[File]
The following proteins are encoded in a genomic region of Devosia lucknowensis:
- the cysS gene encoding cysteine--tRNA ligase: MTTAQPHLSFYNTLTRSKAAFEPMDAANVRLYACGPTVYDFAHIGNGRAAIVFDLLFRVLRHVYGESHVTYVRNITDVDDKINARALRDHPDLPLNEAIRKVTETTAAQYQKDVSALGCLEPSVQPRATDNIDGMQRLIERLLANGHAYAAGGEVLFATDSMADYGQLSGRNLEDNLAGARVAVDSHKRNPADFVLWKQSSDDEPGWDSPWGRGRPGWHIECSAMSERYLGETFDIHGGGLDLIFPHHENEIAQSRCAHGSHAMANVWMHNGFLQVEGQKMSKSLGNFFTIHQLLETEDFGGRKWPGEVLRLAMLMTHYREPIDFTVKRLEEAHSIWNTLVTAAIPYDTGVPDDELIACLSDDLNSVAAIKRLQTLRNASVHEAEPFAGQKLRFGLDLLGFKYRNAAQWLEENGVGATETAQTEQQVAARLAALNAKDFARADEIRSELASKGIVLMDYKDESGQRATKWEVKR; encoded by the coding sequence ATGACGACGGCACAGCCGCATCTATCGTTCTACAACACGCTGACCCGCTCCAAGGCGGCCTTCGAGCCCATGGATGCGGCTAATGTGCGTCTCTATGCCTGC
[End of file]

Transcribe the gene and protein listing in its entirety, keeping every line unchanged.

The following proteins are encoded in a genomic region of Devosia lucknowensis:
- the cysS gene encoding cysteine--tRNA ligase: MTTAQPHLSFYNTLTRSKAAFEPMDAANVRLYACGPTVYDFAHIGNGRAAIVFDLLFRVLRHVYGESHVTYVRNITDVDDKINARALRDHPDLPLNEAIRKVTETTAAQYQKDVSALGCLEPSVQPRATDNIDGMQRLIERLLANGHAYAAGGEVLFATDSMADYGQLSGRNLEDNLAGARVAVDSHKRNPADFVLWKQSSDDEPGWDSPWGRGRPGWHIECSAMSERYLGETFDIHGGGLDLIFPHHENEIAQSRCAHGSHAMANVWMHNGFLQVEGQKMSKSLGNFFTIHQLLETEDFGGRKWPGEVLRLAMLMTHYREPIDFTVKRLEEAHSIWNTLVTAAIPYDTGVPDDELIACLSDDLNSVAAIKRLQTLRNASVHEAEPFAGQKLRFGLDLLGFKYRNAAQWLEENGVGATETAQTEQQVAARLAALNAKDFARADEIRSELASKGIVLMDYKDESGQRATKWEVKR; encoded by the coding sequence ATGACGACGGCACAGCCGCATCTATCGTTCTACAACACGCTGACCCGCTCCAAGGCGGCCTTCGAGCCCATGGATGCGGCTAATGTGCGTCTCTATGCCTGC